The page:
Utter confusion and hysteria erupted, allowing the women to escape to the Theatre Royal where Asquith was due to speak. One of them set fire to a chair, hurled it into the orchestra pit, intending the set the theatre on fire. The women were arrested, and smartly marched to the nearest police station. On August 7 all four women appeared at the Green Street Criminal Court where they were sentenced to five years penal servitude.** After a miserable time of hunger strikes, harsh conditions, and forced feeding the women were eventually released due to ill health. There could be no doubt, however, that the suffragette movement really meant business, and it was becoming a national issue.

Christabel Pankhurst

Surprisingly Galway had been introduced to the suffrage movement during a lively public meeting in the Town Hall on October 21 as far back as 1911. No less a person than Christabel Pankhurst addressed a packed hall.***

Christabel was introduced by an enthusiastic, and experienced campaigner, Mrs Earl, who had demonstrated in London, and appears to have arrived in Galway with one mission: to urge the women of the town to get involved in the suffrage movement. Mrs Earl, The Galway Express tells us, was well received. She told the audience that women wanted the vote ‘as a matter of elementary justice’. ‘Women had to obey the law, and they had to pay rent, rates, and taxes, but at present they had no voice in the making of the laws under which they lived.’

Women were told, she said, that the granting of the franchise would turn women’s mind from the home and the family and that they would become involved in political turmoil. Mrs Earl pointed out that the franchise movement was supported by members in all parties in the House of Commons, and whenever an election was called candidates were only too happy to get their women folk out on the canvas trail, and to speak on behalf of their man. This was followed by applause.

Mrs Earl agreed that some women could become hysterical, but so could men. ‘If the argument prevailed in one case it should also prevail in the other!’ This was followed by more applause!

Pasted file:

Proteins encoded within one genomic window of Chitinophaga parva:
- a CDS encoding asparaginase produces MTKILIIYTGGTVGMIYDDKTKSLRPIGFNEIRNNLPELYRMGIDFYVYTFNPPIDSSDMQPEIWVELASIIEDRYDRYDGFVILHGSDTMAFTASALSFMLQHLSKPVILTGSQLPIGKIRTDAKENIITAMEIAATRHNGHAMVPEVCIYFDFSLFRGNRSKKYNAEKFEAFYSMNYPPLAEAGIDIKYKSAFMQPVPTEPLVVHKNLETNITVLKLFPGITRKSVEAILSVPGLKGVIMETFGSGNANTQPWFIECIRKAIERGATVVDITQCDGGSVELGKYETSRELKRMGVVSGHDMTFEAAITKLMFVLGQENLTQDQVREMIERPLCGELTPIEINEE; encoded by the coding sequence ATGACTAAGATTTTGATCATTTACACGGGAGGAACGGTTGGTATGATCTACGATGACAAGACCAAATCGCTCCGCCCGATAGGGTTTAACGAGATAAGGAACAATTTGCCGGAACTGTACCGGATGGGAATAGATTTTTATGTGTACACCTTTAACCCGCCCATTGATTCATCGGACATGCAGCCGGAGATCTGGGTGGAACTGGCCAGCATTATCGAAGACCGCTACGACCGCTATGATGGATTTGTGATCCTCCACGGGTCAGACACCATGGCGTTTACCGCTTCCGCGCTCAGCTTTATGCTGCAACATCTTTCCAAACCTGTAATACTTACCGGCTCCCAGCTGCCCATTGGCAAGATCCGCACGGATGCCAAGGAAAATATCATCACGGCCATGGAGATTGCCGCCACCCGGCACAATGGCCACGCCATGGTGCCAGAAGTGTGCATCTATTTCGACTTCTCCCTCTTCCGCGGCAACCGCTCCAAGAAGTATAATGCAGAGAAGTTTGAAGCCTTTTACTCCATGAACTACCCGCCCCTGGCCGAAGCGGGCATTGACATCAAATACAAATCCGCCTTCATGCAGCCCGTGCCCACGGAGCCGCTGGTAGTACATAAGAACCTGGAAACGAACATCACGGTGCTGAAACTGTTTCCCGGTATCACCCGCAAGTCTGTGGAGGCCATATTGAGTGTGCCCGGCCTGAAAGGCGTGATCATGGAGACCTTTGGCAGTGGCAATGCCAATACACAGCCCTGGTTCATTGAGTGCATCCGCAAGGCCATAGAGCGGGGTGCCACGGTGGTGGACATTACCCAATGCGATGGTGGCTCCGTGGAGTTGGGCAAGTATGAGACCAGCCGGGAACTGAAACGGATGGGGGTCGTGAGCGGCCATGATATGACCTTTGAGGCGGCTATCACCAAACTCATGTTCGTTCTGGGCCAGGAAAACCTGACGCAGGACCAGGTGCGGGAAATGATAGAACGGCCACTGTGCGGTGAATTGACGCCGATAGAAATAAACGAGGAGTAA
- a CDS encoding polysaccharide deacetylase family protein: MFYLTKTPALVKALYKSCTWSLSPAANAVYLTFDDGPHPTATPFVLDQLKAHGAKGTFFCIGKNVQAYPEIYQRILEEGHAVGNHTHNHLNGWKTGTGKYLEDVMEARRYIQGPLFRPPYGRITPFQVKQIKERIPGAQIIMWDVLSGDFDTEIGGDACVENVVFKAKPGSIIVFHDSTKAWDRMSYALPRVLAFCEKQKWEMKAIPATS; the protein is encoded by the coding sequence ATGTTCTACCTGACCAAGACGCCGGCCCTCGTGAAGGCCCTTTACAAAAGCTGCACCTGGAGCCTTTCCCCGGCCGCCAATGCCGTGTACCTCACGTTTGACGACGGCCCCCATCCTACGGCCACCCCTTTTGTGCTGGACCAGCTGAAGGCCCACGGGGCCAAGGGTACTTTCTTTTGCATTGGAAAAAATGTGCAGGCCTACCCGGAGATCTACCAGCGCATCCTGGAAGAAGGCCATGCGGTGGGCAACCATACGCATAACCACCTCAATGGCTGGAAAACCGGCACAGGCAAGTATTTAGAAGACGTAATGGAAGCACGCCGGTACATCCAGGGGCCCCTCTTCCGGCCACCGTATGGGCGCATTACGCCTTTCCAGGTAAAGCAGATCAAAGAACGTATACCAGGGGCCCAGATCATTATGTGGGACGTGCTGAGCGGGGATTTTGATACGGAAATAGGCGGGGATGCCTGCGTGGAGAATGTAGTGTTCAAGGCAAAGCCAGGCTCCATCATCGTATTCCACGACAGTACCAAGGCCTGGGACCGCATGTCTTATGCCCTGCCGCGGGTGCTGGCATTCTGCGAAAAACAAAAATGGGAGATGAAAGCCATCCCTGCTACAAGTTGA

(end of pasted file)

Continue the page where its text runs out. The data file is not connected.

Next week: Who the women in the audience were, and what Christabel Pankhurst had to say to her Galway meeting.

NOTES: *The Irish Women’s Franchise League (IWFL ) was the Irish equivalent of Emmeline Pankhurst’s Women’s Social and Political Union. It was founded by husband and wife Hanna and Francis Sheehy-Skeffington, an unusual pair even by today’s standards. Both were vegetarian pacifists, who, unusually, took each other’s names on marriage. Together they founded The Irish Citizen, the first feminist newspaper in Ireland. They were both nationalists but believed that any Home Rule Bill must provide equally for men and women.

** During Mary Leigh’s trial Mr Busche KC, on behalf of the Crown, said that while the prisoner was a woman of wit, and eloquence…’they were in the presence of a woman of a disordered mind’. Leigh objected to that description.

*** Christabel was the daughter of suffrage movement leader Emmeline (who had addressed meetings in Dublin ), and radical socialist husband Richard Pankhurst. Her two sisters were Sylvia and Adela. Richard was a barrister, while Emmeline owned a small shop.

References include History Ireland (Spring 1996 ), The Galway Express, Mary Clancy’s essay on Campaigning for the Vote in Early 20th century Galway, from Irish Women and the Vote, edited by Louise Ryan and Margaret Ward, republished by Irish Academic Press 2018.

I am grateful for the help of Mary Qualter of Galway Co Library.